His personal life, which included four wives, allegations of domestic violence, gambling problems, and substance abuse, was so out of control that fellow golfer Fuzzy Zoeller bet him $150,000 he would not live to see 50. Daly joked that he would take his winnings in Fuzzy???s Vodka.

On the course, Daly accumulated huge numbers, like the 18 he carded on the sixth hole of the 1998 Bay Hill Invitational and the 11 citations for behavior “unbecoming a professional,” as?? Bob Harig noted.

Those incidents, plus the many injuries that have plagued him through the years, were likely what Daly had in mind when he lamented his lost opportunities.

“I wish I would have had the mental attitude back in the ’90s like I do now,” said Daly, who credited his fifth wife, Anna Cladakis, with stabilizing his life. “I think I wasted my talent in the ’90s, especially towards the later part of the ’90s. All the money was coming in, and I didn’t work hard enough at it. I didn’t do the right things to prepare myself to win golf tournaments. You know, that’s definitely on me, and I admit that ??? I think my mental attitude is 10 times better than it was in the ???90s.”

Daly lost his PGA Tour card in 2007 and has gotten by on exemptions from sponsors who recognize that the man is still a powerful draw. As the Champions Tour awaits, Daly acknowledged that his game was not where he wanted it to be and that he was relying on a steady schedule to whip it into shape.

“It’s just going to be a confidence builder as the weeks go on because I’m pretty rusty right now not playing a lot of golf in the last nine months,” he said.

The Champions Tour???s 54-hole, no-cut events could be just what Daly needs to revitalize his once-promising career.

“Growing up, I didn’t have anybody coaching me on how to manage a golf course and definitely how to manage my life,” he said. “Right now I’m in a great place, and I just wish I had the physical ability now that I had in the ’90s. It would be probably a lot more fun.”


Danny Willet PGA

Danny Willett, 2016 Masters Winner, Officially Joins PGA Tour

Masters champion Danny Willett is now officially a PGA Tour member.

Danny WilletThe PGA Tour announced on Monday??the newest major winner??has joined the Tour and will receive a five-year exemption through the 2020-21 season. He also picked up 600 FedExCup points with his three-shot win at Augusta National.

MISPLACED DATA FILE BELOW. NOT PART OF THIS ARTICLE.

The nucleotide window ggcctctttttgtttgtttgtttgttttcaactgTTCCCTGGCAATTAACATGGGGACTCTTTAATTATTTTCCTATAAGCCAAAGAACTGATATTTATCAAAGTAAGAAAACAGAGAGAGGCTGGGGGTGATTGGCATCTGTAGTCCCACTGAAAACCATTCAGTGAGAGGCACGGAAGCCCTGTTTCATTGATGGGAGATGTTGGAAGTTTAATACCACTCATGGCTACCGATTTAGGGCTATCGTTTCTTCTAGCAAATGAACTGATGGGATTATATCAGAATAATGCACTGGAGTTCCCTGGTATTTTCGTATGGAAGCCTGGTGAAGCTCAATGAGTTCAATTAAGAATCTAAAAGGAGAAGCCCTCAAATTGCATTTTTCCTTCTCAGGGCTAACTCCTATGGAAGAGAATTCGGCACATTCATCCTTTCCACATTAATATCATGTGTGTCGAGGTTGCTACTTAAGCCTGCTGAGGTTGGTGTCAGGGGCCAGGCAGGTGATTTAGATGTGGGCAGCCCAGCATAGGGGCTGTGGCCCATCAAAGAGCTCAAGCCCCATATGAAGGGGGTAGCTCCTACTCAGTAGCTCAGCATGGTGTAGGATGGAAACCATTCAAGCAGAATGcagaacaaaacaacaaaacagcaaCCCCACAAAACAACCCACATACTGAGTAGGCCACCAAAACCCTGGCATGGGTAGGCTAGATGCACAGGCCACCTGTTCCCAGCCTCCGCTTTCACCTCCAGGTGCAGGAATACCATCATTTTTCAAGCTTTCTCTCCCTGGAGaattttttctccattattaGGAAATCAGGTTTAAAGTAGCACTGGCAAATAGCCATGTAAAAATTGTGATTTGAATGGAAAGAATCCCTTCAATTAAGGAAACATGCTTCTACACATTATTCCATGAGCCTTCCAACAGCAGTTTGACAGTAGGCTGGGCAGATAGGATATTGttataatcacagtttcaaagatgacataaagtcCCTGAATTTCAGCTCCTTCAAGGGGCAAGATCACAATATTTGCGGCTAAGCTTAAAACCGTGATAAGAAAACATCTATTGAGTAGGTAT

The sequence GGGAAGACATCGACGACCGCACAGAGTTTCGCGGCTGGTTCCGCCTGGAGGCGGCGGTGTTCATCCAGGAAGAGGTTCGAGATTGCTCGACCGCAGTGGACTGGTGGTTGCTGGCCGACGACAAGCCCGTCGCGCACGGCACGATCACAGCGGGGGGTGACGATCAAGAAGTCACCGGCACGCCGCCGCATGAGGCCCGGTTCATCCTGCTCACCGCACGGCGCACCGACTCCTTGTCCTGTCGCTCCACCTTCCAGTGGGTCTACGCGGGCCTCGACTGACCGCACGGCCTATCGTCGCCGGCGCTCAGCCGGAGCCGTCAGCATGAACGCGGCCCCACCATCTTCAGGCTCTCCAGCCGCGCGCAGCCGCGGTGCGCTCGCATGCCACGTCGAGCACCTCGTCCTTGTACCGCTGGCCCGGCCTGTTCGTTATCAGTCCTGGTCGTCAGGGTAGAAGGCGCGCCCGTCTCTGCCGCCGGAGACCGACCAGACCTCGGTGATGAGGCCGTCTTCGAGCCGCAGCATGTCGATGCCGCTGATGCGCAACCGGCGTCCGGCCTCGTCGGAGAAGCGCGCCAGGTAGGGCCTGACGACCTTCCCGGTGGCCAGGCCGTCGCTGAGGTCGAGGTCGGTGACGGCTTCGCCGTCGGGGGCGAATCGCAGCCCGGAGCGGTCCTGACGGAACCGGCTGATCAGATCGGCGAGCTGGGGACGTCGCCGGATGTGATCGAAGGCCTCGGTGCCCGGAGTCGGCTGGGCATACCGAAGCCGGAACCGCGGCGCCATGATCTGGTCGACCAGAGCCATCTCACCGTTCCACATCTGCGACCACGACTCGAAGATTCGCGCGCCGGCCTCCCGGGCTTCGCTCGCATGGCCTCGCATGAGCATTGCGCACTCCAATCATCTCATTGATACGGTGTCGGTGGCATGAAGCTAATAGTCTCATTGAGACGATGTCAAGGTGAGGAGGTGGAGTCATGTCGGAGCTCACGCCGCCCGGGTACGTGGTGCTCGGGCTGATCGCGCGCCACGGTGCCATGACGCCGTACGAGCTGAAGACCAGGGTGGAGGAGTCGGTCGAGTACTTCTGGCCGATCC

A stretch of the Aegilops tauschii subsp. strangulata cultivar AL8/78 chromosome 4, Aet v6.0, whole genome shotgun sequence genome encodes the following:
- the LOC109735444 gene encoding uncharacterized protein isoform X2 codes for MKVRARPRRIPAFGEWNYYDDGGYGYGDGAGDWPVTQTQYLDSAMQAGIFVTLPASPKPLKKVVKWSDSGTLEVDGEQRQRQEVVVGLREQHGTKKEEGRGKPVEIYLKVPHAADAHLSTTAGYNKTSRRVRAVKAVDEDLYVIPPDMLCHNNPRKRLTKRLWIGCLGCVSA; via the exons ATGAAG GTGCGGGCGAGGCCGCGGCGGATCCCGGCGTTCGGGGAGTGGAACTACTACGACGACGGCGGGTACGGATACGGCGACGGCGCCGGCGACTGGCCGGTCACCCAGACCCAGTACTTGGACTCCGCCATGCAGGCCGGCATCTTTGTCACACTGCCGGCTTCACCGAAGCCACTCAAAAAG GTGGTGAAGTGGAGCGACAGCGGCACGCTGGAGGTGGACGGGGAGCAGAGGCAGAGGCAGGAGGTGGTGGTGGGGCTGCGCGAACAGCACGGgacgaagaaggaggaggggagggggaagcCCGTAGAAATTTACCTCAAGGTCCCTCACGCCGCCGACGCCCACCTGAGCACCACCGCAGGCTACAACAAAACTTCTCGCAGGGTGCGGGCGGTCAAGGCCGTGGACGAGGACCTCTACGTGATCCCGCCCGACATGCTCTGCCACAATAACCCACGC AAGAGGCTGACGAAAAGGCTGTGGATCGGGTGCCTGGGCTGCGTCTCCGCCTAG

According to the PGA Tour, Willett, a five-time winner??on the European tour, receives an additional 44 retroactive FedExCup points with his T22 finish at the Valspar Championship earlier this year. Retroactive points are not rewarded for WGC events.

Willett???s 644 FedExCup points put??him at 27th in the standings. The top 125 after the final regular season stop, the Wyndham Championship, compete in the FedExCup Playoffs.


Golf Lessons

Chamblee Says Tiger, not Jack, is greatest of all time

Well Brandon is never one to hold back. ??Here he is telling it like it is according to him. ??IM not sure but I think there are a few people pout there that dissagree….Read more…

Who is the best golfer of all time?

In an upcoming ???Golf Central??? special celebrating Tiger Woods??? 40th birthday, Golf Channel analyst Brandel Chamblee said that he would pick Woods over Jack Nicklaus.

???Longevity sanctifies an idea, a career, a relationship, a government,??? Chamblee said. ???In that regard, Jack Nicklaus??? career was so long ??? won major championships over 24 years, spanned three generations ??? but Tiger Woods dominated in a way that had never been done before, and will never be done again. So I think, at least in my estimation, that you???d have to give the edge to Tiger Woods as the greatest player of all time.???

Source: Golf Channel